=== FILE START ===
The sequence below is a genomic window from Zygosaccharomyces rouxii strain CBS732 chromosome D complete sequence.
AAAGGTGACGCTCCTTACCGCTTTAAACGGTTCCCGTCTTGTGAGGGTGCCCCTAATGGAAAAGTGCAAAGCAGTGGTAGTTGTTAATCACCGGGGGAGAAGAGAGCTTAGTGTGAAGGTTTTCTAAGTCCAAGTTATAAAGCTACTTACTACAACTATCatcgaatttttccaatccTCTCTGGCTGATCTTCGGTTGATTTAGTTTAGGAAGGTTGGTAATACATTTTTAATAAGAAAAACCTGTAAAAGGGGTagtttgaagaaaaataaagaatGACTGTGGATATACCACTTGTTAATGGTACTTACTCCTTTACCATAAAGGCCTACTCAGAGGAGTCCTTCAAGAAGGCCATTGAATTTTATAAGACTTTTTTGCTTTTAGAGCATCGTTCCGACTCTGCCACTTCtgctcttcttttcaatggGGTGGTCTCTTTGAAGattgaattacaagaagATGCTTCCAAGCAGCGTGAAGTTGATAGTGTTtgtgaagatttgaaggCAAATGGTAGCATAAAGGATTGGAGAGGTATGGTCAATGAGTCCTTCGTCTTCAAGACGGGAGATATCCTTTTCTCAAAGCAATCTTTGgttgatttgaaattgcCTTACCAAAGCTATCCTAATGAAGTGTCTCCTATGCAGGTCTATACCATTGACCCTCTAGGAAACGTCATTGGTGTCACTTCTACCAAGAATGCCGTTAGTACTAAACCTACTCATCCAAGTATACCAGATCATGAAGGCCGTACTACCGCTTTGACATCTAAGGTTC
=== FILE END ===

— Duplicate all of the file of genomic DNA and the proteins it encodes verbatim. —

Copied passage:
The sequence below is a genomic window from Zygosaccharomyces rouxii strain CBS732 chromosome D complete sequence.
AAAGGTGACGCTCCTTACCGCTTTAAACGGTTCCCGTCTTGTGAGGGTGCCCCTAATGGAAAAGTGCAAAGCAGTGGTAGTTGTTAATCACCGGGGGAGAAGAGAGCTTAGTGTGAAGGTTTTCTAAGTCCAAGTTATAAAGCTACTTACTACAACTATCatcgaatttttccaatccTCTCTGGCTGATCTTCGGTTGATTTAGTTTAGGAAGGTTGGTAATACATTTTTAATAAGAAAAACCTGTAAAAGGGGTagtttgaagaaaaataaagaatGACTGTGGATATACCACTTGTTAATGGTACTTACTCCTTTACCATAAAGGCCTACTCAGAGGAGTCCTTCAAGAAGGCCATTGAATTTTATAAGACTTTTTTGCTTTTAGAGCATCGTTCCGACTCTGCCACTTCtgctcttcttttcaatggGGTGGTCTCTTTGAAGattgaattacaagaagATGCTTCCAAGCAGCGTGAAGTTGATAGTGTTtgtgaagatttgaaggCAAATGGTAGCATAAAGGATTGGAGAGGTATGGTCAATGAGTCCTTCGTCTTCAAGACGGGAGATATCCTTTTCTCAAAGCAATCTTTGgttgatttgaaattgcCTTACCAAAGCTATCCTAATGAAGTGTCTCCTATGCAGGTCTATACCATTGACCCTCTAGGAAACGTCATTGGTGTCACTTCTACCAAGAATGCCGTTAGTACTAAACCTACTCATCCAAGTATACCAGATCATGAAGGCCGTACTACCGCTTTGACATCTAAGGTTC